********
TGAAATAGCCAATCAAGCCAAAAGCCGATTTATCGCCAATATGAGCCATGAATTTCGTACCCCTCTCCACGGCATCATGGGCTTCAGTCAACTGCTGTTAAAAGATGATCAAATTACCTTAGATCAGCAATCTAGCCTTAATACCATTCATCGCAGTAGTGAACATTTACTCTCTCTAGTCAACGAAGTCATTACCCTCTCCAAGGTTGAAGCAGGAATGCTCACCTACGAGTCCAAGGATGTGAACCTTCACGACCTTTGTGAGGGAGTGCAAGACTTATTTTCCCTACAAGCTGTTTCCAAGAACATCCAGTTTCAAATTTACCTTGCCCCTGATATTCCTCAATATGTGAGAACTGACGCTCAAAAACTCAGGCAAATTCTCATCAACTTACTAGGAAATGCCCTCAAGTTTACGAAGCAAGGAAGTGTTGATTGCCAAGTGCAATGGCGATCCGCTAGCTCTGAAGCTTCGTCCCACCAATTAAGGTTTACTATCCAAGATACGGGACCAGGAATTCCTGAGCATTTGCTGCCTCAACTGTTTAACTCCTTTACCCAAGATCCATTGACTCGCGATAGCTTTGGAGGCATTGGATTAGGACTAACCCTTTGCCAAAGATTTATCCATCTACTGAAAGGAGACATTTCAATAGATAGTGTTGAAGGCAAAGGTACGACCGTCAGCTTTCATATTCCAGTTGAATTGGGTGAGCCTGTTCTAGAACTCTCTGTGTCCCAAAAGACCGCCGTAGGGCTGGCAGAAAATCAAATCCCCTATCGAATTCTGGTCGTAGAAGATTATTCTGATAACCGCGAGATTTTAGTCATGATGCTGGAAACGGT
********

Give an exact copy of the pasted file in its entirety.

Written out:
TGAAATAGCCAATCAAGCCAAAAGCCGATTTATCGCCAATATGAGCCATGAATTTCGTACCCCTCTCCACGGCATCATGGGCTTCAGTCAACTGCTGTTAAAAGATGATCAAATTACCTTAGATCAGCAATCTAGCCTTAATACCATTCATCGCAGTAGTGAACATTTACTCTCTCTAGTCAACGAAGTCATTACCCTCTCCAAGGTTGAAGCAGGAATGCTCACCTACGAGTCCAAGGATGTGAACCTTCACGACCTTTGTGAGGGAGTGCAAGACTTATTTTCCCTACAAGCTGTTTCCAAGAACATCCAGTTTCAAATTTACCTTGCCCCTGATATTCCTCAATATGTGAGAACTGACGCTCAAAAACTCAGGCAAATTCTCATCAACTTACTAGGAAATGCCCTCAAGTTTACGAAGCAAGGAAGTGTTGATTGCCAAGTGCAATGGCGATCCGCTAGCTCTGAAGCTTCGTCCCACCAATTAAGGTTTACTATCCAAGATACGGGACCAGGAATTCCTGAGCATTTGCTGCCTCAACTGTTTAACTCCTTTACCCAAGATCCATTGACTCGCGATAGCTTTGGAGGCATTGGATTAGGACTAACCCTTTGCCAAAGATTTATCCATCTACTGAAAGGAGACATTTCAATAGATAGTGTTGAAGGCAAAGGTACGACCGTCAGCTTTCATATTCCAGTTGAATTGGGTGAGCCTGTTCTAGAACTCTCTGTGTCCCAAAAGACCGCCGTAGGGCTGGCAGAAAATCAAATCCCCTATCGAATTCTGGTCGTAGAAGATTATTCTGATAACCGCGAGATTTTAGTCATGATGCTGGAAACGGT